He was comforted by hearing her move at last. She walked suddenly across the room, and threw the window up. After a period of stillness up there, during which he figured her to himself with her head out, he heard the sash being lowered slowly. Then she made a few steps, and sat down. Every resonance of his house was familiar to Mr Verloc, who was thoroughly domesticated. When next he heard his wife's footsteps overhead he knew, as well as if he had seen her doing it, that she had been putting on her walking shoes. Mr Verloc wriggled his shoulders slightly at this ominous symptom, and moving away from the table, stood with his back to the fireplace, his head on one side, and gnawing perplexedly at the tips of his fingers. He kept track of her movements by the sound. She walked here and there violently, with abrupt stoppages, now before the chest of drawers, then in front of the wardrobe. An immense load of weariness, the harvest of a day of shocks and surprises, weighed Mr Verloc's energies to the ground.
He did not raise his eyes till he heard his wife descending the stairs. It was as he had guessed. She was dressed for going out.
Mrs Verloc was a free woman. She had thrown open the window of the bedroom either with the intention of screaming Murder! Help! or of throwing herself out. For she did not exactly know what use to make of her freedom. Her personality seemed to have been torn into two pieces, whose mental operations did not adjust themselves very well to each other. The street, silent and deserted from end to end, repelled her by taking sides with that man who was so certain of his impunity. She was afraid to shout lest no one should come. Obviously no one would come. Her instinct of self-preservation recoiled from the depth of the fall into that sort of slimy, deep trench. Mrs Verloc closed the window, and dressed herself to go out into the street by another way. She was a free woman. She had dressed herself thoroughly, down to the tying of a black veil over her face. As she appeared before him in the light of the parlour, Mr Verloc observed that she had even her little handbag hanging from her left wrist. . . . Flying off to her mother, of course.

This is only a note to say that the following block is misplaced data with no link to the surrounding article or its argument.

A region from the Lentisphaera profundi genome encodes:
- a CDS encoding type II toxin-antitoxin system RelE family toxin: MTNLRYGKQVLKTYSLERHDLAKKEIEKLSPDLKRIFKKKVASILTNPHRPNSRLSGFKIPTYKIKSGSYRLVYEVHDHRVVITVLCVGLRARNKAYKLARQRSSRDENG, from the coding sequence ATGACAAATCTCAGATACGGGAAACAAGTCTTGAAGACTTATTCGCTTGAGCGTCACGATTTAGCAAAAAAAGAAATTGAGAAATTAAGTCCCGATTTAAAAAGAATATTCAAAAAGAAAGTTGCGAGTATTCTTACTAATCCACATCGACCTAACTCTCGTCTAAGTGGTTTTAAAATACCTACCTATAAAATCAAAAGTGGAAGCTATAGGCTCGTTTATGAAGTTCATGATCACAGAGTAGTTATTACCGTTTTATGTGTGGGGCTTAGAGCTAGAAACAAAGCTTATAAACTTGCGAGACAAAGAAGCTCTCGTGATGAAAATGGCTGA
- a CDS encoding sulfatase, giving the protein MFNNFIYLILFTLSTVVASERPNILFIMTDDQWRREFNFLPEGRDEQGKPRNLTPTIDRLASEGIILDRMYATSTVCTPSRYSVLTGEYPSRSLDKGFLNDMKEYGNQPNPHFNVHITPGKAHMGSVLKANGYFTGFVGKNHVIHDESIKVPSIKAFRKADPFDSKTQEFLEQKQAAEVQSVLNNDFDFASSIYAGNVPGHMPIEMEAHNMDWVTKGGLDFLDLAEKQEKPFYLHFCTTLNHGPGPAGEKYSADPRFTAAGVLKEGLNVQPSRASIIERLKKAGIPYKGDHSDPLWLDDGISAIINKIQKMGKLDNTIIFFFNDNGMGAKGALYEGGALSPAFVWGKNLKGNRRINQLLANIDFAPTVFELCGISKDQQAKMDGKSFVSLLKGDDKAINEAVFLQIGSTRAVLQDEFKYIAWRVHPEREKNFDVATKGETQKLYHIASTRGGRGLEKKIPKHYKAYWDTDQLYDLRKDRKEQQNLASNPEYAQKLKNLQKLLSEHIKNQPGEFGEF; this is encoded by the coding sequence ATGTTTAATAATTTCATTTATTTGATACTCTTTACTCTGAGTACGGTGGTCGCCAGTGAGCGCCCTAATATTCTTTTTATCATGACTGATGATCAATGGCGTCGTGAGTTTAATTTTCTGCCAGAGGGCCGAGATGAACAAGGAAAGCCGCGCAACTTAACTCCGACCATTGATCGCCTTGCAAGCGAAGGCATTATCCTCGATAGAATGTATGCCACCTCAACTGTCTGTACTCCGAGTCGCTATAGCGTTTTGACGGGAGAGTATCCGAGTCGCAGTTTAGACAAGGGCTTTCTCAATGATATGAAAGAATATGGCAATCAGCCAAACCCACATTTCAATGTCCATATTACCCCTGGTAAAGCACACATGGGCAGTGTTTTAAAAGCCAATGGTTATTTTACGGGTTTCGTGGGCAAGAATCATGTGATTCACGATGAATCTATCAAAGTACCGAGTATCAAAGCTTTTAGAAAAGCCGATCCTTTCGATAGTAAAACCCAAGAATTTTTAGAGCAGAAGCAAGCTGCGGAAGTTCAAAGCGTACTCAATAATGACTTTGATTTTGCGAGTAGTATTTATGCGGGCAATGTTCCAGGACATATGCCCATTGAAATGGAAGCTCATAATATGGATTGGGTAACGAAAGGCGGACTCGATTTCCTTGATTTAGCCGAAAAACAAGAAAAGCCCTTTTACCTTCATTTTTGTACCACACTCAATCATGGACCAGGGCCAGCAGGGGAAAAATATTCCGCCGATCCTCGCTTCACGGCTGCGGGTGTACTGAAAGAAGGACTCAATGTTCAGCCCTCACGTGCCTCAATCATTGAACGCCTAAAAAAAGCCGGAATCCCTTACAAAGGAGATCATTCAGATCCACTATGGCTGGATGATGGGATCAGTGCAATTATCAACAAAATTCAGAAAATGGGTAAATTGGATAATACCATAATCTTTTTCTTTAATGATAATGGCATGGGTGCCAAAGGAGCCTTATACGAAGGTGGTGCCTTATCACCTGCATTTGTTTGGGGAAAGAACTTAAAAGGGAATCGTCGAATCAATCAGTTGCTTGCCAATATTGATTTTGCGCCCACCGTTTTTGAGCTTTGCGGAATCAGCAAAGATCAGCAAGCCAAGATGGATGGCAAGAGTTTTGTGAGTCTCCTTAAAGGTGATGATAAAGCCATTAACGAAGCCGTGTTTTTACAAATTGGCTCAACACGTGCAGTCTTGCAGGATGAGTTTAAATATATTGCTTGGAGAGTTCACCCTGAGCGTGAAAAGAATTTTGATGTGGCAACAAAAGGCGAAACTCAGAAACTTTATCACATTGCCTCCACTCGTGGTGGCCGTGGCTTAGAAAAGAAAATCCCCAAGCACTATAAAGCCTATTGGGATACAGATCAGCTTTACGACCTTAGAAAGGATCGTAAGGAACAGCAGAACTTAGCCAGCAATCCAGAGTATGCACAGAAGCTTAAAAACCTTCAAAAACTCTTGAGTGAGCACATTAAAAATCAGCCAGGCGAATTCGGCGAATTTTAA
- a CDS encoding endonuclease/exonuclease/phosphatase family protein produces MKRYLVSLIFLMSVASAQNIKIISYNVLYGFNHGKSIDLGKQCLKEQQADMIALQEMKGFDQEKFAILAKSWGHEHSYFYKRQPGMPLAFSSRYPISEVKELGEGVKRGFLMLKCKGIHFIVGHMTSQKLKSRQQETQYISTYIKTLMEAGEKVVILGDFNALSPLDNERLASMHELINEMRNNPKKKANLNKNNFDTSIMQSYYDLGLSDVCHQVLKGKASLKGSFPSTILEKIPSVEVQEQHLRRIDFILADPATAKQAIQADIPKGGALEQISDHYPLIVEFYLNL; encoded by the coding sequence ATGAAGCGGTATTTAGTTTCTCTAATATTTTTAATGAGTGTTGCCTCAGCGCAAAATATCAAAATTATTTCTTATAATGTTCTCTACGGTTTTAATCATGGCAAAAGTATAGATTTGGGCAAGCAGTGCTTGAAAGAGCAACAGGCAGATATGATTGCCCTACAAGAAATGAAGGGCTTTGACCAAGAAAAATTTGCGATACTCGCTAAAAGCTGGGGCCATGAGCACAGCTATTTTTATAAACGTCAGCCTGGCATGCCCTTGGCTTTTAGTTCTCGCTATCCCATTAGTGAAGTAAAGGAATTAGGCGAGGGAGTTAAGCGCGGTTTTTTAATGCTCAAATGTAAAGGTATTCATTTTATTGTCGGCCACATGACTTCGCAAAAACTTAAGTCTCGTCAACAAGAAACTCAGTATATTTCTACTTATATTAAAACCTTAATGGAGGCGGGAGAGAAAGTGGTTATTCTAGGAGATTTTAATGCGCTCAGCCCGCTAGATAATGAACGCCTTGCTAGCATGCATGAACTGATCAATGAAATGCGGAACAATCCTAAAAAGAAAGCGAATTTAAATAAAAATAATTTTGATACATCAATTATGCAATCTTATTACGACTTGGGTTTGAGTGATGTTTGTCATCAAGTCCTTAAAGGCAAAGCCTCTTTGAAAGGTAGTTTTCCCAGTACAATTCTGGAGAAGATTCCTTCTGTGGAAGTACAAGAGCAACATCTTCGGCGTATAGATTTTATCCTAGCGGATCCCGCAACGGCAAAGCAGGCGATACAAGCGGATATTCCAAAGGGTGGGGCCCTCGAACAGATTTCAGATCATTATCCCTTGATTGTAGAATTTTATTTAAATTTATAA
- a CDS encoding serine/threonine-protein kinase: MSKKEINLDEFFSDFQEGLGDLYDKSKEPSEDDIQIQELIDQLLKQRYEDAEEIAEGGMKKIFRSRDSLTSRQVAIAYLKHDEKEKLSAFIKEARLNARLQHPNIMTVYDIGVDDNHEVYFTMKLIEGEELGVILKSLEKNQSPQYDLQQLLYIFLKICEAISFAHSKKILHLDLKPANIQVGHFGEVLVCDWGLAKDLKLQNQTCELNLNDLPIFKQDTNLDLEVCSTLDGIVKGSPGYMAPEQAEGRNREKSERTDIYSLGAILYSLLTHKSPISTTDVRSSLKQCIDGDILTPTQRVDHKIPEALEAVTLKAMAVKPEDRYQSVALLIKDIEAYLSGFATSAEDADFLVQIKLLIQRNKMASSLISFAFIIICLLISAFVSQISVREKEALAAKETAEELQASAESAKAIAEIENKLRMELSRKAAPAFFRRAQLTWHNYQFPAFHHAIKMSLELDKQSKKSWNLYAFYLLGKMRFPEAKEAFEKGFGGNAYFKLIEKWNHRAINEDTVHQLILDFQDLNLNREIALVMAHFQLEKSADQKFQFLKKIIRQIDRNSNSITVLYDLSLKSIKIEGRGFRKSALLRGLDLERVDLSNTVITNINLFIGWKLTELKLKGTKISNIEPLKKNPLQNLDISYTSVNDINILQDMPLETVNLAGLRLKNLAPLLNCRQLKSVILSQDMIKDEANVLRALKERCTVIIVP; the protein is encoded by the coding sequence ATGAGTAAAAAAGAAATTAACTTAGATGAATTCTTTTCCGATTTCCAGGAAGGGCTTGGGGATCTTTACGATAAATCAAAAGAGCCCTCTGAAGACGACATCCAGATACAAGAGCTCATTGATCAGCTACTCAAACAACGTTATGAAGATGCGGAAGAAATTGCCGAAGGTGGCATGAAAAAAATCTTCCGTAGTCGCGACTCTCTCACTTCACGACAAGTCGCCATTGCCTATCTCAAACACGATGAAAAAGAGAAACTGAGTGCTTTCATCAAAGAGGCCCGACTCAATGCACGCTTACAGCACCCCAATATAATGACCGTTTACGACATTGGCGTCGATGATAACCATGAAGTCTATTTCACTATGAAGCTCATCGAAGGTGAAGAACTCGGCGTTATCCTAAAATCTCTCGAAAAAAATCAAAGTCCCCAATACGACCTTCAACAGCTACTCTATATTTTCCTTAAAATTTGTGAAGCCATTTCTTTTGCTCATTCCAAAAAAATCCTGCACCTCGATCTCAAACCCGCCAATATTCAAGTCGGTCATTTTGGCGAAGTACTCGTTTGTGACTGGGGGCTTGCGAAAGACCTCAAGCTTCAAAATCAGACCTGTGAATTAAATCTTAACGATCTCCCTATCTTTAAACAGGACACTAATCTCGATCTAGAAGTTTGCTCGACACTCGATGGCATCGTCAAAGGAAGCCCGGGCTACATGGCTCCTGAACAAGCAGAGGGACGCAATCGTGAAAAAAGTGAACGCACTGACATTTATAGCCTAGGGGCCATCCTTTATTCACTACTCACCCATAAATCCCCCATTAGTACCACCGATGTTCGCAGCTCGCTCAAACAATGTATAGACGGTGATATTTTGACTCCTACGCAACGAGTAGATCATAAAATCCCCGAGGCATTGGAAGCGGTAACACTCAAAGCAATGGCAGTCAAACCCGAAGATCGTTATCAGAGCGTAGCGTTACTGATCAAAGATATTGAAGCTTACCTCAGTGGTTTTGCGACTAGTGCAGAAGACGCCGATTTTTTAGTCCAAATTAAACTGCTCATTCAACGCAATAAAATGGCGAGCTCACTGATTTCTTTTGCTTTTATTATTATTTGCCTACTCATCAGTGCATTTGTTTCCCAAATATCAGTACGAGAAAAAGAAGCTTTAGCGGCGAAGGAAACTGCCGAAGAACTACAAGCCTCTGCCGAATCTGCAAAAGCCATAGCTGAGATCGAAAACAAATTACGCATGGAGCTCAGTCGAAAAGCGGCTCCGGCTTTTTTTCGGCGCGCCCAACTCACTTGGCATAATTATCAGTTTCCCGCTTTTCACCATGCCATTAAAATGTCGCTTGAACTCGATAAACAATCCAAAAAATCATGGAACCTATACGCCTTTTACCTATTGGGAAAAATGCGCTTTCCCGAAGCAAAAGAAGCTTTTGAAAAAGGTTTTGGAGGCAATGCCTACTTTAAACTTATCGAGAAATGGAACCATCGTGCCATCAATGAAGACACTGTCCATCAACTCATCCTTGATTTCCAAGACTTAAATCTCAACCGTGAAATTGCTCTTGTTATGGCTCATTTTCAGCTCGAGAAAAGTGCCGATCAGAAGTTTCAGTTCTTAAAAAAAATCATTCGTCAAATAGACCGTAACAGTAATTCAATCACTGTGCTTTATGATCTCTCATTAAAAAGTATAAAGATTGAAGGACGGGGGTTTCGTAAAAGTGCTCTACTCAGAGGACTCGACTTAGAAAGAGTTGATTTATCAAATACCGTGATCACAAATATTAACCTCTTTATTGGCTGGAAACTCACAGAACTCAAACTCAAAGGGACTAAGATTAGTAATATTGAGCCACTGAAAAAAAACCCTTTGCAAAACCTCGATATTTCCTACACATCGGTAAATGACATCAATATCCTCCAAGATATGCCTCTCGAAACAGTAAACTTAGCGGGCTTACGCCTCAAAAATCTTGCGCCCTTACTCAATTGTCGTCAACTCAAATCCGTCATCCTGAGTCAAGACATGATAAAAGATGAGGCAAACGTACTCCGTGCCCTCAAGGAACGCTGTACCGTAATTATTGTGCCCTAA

The thought that women were wearisome creatures after all presented itself to his fatigued brain. But he was too generous to harbour it for more than an instant. This man, hurt cruelly in his vanity, remained magnanimous in his conduct, allowing himself no satisfaction of a bitter smile or of a contemptuous gesture. With true greatness of soul, he only glanced at the wooden clock on the wall, and said in a perfectly calm but forcible manner: